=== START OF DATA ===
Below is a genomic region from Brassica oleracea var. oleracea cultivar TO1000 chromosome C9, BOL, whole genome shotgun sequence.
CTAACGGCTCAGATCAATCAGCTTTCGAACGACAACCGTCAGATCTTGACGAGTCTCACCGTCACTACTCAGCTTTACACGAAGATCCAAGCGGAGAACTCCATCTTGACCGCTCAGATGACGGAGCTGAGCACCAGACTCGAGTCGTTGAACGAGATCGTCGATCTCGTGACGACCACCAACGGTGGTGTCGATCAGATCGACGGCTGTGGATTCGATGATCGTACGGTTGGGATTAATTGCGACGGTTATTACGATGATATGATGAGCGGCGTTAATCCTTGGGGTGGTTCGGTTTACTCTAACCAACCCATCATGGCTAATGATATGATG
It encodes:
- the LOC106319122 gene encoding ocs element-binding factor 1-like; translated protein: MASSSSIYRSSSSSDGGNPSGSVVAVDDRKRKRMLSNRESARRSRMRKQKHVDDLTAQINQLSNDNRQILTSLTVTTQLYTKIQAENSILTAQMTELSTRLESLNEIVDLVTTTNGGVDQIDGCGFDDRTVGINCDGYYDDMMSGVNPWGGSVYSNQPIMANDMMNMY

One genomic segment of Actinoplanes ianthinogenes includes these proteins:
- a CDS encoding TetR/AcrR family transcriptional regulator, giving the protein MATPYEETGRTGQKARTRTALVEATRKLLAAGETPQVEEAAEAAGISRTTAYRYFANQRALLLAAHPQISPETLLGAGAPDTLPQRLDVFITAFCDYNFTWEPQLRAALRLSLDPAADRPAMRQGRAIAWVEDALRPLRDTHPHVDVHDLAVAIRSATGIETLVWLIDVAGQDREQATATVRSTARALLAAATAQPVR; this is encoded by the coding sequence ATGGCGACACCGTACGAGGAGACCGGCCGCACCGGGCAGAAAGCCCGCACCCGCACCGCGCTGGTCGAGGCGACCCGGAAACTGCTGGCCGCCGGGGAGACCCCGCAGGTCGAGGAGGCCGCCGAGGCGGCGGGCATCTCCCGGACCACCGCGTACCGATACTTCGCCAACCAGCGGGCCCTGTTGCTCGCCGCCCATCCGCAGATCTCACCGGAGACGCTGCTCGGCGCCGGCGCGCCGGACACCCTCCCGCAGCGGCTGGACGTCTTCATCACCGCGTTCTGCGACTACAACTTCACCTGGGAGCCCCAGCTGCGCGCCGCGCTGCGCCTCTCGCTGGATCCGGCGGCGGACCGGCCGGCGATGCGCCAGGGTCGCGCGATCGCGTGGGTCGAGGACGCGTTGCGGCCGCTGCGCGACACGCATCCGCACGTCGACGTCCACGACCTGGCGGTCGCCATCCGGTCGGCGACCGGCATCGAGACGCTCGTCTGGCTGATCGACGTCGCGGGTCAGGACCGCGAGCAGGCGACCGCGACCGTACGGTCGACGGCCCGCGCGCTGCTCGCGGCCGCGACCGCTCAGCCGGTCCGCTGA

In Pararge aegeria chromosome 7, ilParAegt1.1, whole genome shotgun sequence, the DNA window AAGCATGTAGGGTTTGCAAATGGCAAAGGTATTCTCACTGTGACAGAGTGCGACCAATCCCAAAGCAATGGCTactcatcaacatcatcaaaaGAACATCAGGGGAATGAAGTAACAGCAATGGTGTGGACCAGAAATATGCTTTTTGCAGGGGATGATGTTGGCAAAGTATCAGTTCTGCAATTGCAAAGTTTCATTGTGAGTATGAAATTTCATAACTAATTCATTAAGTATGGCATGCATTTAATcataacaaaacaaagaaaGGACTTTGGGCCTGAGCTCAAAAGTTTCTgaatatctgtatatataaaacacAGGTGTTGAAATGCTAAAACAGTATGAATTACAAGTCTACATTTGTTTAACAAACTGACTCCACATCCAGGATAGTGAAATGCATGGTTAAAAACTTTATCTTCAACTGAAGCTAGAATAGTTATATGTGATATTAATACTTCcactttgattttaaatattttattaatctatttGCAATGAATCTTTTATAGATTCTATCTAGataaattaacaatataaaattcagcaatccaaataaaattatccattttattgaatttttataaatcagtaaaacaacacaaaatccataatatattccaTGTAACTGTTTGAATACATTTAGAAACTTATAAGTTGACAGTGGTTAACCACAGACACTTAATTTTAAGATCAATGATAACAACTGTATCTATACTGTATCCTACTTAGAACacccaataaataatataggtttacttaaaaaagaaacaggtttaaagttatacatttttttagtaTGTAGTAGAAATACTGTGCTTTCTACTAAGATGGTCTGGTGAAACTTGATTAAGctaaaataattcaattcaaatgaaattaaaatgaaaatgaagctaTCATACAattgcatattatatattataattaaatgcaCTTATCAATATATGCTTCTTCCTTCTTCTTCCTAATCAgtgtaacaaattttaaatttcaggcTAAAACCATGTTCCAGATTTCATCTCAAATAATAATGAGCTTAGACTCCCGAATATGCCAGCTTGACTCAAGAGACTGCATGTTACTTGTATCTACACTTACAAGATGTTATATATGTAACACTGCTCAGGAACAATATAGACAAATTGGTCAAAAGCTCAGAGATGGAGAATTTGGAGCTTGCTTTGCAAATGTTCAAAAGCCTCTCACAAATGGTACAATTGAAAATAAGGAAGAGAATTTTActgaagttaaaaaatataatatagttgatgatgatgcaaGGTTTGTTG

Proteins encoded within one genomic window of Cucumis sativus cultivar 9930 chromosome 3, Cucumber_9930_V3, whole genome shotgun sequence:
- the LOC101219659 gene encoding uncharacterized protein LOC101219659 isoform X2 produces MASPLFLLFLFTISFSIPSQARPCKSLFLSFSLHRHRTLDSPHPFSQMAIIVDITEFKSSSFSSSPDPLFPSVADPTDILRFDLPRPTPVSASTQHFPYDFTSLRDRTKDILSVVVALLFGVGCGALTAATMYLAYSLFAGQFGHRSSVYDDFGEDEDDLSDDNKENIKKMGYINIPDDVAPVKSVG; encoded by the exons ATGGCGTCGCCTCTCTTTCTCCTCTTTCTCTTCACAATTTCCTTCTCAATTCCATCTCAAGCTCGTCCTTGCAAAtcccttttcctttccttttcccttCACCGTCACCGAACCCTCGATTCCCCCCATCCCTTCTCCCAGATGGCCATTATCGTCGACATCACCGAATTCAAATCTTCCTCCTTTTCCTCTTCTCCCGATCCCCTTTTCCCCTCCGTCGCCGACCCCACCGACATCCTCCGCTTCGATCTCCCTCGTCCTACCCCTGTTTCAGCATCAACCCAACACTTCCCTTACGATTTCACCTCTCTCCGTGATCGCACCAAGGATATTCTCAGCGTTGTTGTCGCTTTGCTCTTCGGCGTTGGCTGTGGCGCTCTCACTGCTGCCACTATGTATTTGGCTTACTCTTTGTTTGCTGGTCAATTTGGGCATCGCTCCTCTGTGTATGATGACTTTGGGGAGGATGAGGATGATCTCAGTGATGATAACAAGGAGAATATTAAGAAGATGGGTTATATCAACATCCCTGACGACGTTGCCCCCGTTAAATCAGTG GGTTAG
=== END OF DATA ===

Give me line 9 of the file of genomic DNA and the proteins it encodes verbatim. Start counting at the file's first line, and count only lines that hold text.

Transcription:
- the LOC101219659 gene encoding uncharacterized protein LOC101219659 isoform X2 produces MASPLFLLFLFTISFSIPSQARPCKSLFLSFSLHRHRTLDSPHPFSQMAIIVDITEFKSSSFSSSPDPLFPSVADPTDILRFDLPRPTPVSASTQHFPYDFTSLRDRTKDILSVVVALLFGVGCGALTAATMYLAYSLFAGQFGHRSSVYDDFGEDEDDLSDDNKENIKKMGYINIPDDVAPVKSVG; encoded by the exons ATGGCGTCGCCTCTCTTTCTCCTCTTTCTCTTCACAATTTCCTTCTCAATTCCATCTCAAGCTCGTCCTTGCAAAtcccttttcctttccttttcccttCACCGTCACCGAACCCTCGATTCCCCCCATCCCTTCTCCCAGATGGCCATTATCGTCGACATCACCGAATTCAAATCTTCCTCCTTTTCCTCTTCTCCCGATCCCCTTTTCCCCTCCGTCGCCGACCCCACCGACATCCTCCGCTTCGATCTCCCTCGTCCTACCCCTGTTTCAGCATCAACCCAACACTTCCCTTACGATTTCACCTCTCTCCGTGATCGCACCAAGGATATTCTCAGCGTTGTTGTCGCTTTGCTCTTCGGCGTTGGCTGTGGCGCTCTCACTGCTGCCACTATGTATTTGGCTTACTCTTTGTTTGCTGGTCAATTTGGGCATCGCTCCTCTGTGTATGATGACTTTGGGGAGGATGAGGATGATCTCAGTGATGATAACAAGGAGAATATTAAGAAGATGGGTTATATCAACATCCCTGACGACGTTGCCCCCGTTAAATCAGTG GGTTAG